by Dr. Fred Malone; FOUNDERS JOURNAL

MARCH 29, 2019

I was there. I experienced liberal theology’s social gospel and social justice ideas more than 45 years ago. It was at the Presbyterian Church in the U.S. (PCUS; Southern Presbyterians) Synod meeting in Charlotte, NC, in 1973. The speakers and attendees said things that sounded biblical at first, things like “the church is the body of Christ … we are the example of Christ to the world … Christ in us must be lived out in the world through social justice.” Many desired that the PCUS unite with the liberal UPCUSA, the Northern Presbyterians. They rightly argued for equal “civil rights” but also for backing liberation theology in El Salvador, the Black Panther Movement in America, and Angela Davis, etc. Little did I know at the time that the Northern Presbyterians already had funneled some defense funds to the Black Panthers’ and Angela Davis’ trials. Their idea of becoming a Christian was like Rudolf Bultmann’s “Christ” experience of enlightenment against all forms of prejudice and bigotry against others. To him, believing the facts of Christ’s death and resurrection were optional. To him, believing in Christ was to have a crisis of “enlightenment” or “awakening” over racial and cultural prejudices (the “Christ” experience) to emulate Christ to the world.

I had studied liberal theology at Reformed Theological Seminary (M. Div. ’74), but now these views had real faces on them. Some argued for women elders, gay marriage, and social justice reparations. I was quite taken aback that those who professed to hold to the Westminster Confession of Faith held these views. I asked myself: “How can we be united together with Christ if we have such views?” The PCA was just beginning to form at that time, and part of its reason for forming was a reaction to this liberal form of social justice. Now I am astonished to see some “conservative” Presbyterians adopting such views.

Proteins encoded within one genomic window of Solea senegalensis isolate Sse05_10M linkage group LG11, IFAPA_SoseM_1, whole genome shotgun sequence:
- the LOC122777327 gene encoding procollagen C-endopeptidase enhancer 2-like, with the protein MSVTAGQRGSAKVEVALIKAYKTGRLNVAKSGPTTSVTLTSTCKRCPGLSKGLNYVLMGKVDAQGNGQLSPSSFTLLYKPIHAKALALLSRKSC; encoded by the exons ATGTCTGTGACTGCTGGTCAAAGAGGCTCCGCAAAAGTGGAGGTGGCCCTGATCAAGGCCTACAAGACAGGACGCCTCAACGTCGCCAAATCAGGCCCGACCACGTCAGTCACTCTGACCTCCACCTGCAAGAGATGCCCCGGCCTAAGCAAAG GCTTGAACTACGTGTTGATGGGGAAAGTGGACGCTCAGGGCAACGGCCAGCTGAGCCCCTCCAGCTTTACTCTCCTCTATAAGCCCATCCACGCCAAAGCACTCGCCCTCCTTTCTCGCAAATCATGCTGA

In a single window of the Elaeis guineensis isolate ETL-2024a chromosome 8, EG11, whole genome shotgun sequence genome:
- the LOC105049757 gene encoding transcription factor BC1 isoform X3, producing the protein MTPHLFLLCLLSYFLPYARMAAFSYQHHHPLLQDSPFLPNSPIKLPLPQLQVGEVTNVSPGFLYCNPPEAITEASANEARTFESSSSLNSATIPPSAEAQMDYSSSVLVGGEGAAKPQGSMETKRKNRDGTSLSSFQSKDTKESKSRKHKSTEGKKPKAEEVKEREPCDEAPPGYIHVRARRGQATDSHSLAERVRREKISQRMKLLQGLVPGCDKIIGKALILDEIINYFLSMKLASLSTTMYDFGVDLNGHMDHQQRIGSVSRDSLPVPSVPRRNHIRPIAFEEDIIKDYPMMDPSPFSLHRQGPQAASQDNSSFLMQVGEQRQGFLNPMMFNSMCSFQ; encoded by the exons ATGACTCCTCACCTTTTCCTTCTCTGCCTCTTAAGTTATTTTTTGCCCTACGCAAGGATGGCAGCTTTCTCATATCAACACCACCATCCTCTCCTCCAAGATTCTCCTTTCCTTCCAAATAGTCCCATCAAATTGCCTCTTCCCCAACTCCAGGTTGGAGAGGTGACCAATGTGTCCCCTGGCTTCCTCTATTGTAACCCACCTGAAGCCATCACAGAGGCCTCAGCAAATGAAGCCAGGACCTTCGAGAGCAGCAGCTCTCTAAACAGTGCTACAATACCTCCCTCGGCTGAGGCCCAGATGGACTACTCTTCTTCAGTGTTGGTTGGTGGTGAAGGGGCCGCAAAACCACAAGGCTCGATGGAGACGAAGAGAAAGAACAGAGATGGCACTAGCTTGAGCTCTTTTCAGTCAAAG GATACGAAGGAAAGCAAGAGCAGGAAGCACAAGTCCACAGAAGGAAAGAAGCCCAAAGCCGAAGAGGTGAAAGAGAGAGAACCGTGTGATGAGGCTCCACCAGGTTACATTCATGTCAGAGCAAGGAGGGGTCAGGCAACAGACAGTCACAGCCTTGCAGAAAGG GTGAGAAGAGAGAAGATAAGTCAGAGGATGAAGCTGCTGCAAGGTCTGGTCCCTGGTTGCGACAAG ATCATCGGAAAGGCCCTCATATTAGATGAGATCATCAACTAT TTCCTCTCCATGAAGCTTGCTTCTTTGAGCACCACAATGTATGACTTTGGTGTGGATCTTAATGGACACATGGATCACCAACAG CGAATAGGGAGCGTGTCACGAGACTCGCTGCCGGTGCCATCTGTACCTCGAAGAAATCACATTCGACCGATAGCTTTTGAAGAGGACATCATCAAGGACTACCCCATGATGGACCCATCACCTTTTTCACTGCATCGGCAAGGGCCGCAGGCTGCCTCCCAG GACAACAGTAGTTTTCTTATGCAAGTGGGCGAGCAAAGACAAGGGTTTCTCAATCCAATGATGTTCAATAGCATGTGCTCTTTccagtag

I saw another face of liberalism in 1977 when I returned to the Baptist fold. I met with the Alabama (SBC) official involved in recommending pastors to churches. He asked me why I went to RTS instead of an SBC seminary like Southern. I told him that I was an inerrantist and felt Southern Seminary was too liberal. He then said, “Then, there is no place in the SBC for you if you cannot fully support all the programs.” This was the covert liberalism of the SBC at that time which opposed biblical inerrantists. Of course, by God’s grace, Dr. Al Mohler was used of God to expose and remove liberal theology from SBTS in the 1990’s…for which I thank the Lord. It is no secret now that liberal theology had led to unbiblical social justice ideas at SBTS.